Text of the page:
Among the great crimes of the 20th century the most enduring will surely prove to be human disruption of the Earth’s climate. The effects of human-induced climate change are apparent now and will become severe this century, but the warming is expected to last thousands of years. That is so because extra carbon dioxide persists in the atmosphere for a very long time, but also because changes in the climate are triggering changes in the Earth System as a whole, changes that cannot be undone.
If it is a crime to transform the Earth into a hot and less habitable place what are the offences committed by those responsible? A panel of eminent jurists this year published some principles to guide us. The Oslo Principles note that “all States and enterprises have an immediate moral and legal duty to prevent the deleterious effects of climate change”.
Corporations causing harm to people through their emission of greenhouse gases may be subject to tort law and may be sued for damages. The Principles observe that States are obliged to protect human life and the integrity of the biosphere through an existing network of national and international obligations.
Looking back on the last two decades of denial, delay and obstruction, there have been perhaps two hundred individuals who should be held most culpable, if not by the courts then by history, for failing to prevent harm or of obstructing others from taking measures to prevent harm.
Above all, in denying the evidence or failing to take action commensurate with the known danger, these individuals have been violating their duty to the truth. When something of immense importance is at stake—and what could be more important than the survival of the most vulnerable of the Earth’s citizens in the face of famine, flood, and epidemic – we owe an absolute allegiance to the truth, and must put aside any ideological or financial discomfort that the truth may cause.
A new dispensation
Duty to the truth and the obligation to avoid actions that harm others are powerful principles firmly rooted in the universal framework of legal and ethical codes. Yet before the enormity of what humankind has now done, I cannot help feeling that these grand constructions are frail and almost pathetic. Let me explain why.
Although we must not give up on working hard, against resistance, to limit warming to 2°C, the truth is that few experts believe that the nations of the world will act with the urgency and decisiveness needed to achieve it. Even under optimistic assumptions about global carbon abatement, the Earth is expected to warm by 4°C or more by the end of the century, making it hotter than it has been for 15 million years, and crossing several tipping points along the way that will make it impossible to stabilise the global temperature at any level.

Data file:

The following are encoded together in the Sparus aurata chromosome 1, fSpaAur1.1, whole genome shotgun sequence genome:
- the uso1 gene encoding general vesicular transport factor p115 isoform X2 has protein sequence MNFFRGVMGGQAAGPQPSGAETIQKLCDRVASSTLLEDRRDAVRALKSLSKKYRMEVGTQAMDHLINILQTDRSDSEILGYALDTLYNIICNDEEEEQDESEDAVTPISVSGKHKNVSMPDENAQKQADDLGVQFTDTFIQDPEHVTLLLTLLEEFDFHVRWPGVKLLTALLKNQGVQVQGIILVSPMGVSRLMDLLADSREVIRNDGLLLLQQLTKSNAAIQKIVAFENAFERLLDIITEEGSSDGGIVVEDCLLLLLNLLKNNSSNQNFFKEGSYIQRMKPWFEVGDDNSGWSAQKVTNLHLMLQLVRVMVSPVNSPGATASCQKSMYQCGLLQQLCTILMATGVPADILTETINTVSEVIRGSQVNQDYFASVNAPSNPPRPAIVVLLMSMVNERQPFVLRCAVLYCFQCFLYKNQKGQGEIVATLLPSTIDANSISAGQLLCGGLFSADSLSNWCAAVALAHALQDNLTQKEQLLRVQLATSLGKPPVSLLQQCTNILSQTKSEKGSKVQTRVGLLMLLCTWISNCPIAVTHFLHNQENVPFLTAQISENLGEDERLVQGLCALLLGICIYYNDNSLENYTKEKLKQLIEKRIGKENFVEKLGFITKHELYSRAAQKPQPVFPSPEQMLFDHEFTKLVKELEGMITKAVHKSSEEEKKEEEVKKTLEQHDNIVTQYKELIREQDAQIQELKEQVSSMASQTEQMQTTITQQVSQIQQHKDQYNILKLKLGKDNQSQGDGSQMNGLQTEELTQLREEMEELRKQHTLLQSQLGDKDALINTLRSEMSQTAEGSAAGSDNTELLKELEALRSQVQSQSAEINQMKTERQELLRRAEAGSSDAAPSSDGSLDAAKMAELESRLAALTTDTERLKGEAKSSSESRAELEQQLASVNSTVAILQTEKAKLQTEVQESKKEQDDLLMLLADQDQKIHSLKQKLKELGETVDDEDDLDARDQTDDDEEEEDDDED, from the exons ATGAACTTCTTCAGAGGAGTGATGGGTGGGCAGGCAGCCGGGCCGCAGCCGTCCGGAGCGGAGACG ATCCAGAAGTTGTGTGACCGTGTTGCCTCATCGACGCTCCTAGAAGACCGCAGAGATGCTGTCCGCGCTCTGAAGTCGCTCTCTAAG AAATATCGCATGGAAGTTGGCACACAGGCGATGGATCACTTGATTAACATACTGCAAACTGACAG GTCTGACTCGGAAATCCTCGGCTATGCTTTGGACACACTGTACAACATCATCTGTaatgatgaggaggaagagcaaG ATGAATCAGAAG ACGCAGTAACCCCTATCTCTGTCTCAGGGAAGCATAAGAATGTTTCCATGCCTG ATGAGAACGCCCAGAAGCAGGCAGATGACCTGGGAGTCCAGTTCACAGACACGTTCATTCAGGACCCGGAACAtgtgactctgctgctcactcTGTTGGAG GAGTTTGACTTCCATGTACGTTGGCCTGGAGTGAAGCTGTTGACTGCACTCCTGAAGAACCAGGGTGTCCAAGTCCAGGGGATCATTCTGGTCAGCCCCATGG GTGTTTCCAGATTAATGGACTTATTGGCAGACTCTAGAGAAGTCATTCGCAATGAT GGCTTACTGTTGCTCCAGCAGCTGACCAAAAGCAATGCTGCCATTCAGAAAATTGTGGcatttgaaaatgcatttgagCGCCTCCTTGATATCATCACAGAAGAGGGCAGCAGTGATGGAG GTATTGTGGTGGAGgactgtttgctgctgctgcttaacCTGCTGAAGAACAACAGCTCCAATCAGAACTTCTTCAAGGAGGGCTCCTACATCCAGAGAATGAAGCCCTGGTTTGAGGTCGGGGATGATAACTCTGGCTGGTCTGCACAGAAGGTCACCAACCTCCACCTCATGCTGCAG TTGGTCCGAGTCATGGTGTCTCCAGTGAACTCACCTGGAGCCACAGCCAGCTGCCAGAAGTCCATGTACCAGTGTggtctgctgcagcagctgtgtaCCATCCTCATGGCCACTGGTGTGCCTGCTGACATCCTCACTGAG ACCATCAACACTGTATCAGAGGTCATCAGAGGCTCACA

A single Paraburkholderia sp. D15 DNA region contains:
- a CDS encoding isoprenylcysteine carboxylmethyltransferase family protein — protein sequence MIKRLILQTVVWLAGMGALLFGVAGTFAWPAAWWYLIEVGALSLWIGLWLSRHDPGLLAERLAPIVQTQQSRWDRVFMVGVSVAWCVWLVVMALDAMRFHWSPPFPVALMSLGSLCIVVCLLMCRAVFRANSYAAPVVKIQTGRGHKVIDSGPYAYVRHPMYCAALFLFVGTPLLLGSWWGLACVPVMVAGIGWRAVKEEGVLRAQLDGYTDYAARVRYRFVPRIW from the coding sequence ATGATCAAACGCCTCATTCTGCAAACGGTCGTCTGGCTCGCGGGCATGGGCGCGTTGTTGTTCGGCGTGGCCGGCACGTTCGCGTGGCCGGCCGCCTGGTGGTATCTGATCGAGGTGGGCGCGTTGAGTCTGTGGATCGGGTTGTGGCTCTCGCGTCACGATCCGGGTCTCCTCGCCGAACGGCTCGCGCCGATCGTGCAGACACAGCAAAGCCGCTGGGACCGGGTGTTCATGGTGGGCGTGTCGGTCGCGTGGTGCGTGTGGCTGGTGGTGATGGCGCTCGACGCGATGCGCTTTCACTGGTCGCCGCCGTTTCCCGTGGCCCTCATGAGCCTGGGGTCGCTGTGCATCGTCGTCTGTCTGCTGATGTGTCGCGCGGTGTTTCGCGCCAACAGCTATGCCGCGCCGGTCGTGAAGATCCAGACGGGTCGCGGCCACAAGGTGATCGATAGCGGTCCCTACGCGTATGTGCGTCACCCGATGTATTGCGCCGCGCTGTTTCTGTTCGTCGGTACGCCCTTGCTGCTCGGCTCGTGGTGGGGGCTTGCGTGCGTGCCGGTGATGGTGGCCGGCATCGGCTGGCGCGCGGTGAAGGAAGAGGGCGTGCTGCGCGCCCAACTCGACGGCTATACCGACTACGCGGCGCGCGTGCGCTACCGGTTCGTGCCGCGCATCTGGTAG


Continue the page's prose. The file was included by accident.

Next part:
Under human influence the Earth’s climate system is not only changing in its totality and over a geological time-scale; it is also rendered more unstable and unpredictable. Whereas industrialism’s essential aim has been to bring the natural world under human supervision, in practice the effect has been to leave it less controllable.
Moreover, Earth System scientists have been telling us that it is no longer possible to isolate the climate system from the rest of the Earth system. It is not just the climate system that is being disturbed but every component of the Earth system – the atmosphere, the hydrosphere, the cryosphere, the biosphere and even the lithosphere, that is, the crust and upper mantle.
They are all interconnected and all of them have been disrupted by human activity in the 20th century. Ice masses have been set on a melting course that seems unstoppable; the acidity of the oceans has soared by some 30 per cent and still rises; even the Earth’s crust is being transformed by global changes in the climate.
The last-mentioned is most illuminating. In his extraordinary book, Waking the Giant, geophysicist Bill McGuire describes the ways global warming is disturbing “the giant beneath our feet”. The Earth’s crust is responding to rising temperatures: volcanoes previously imprisoned below ice sheets are more likely to erupt; earthquakes in the Himalayas, the Andes and Alaska may be triggered as the ice load shrinks; and, the solid Earth beneath Greenland is bouncing back quickly as the ice above it melts, perhaps with the Antarctic land mass not far behind.
Let me mention one further fact that stopped me in my tracks when I first read it. It has been predicted that global warming from human activity in the 20th and 21st centuries will heat the Earth so much and for so long that it will suppress the next ice age, which is not due to arrive for 50,000 years, and quite possibly several ice ages beyond. Ice ages and the inter-glacial periods between them are caused principally by predictable variations in the way the Earth orbits the Sun and tilts and wobbles on its axis.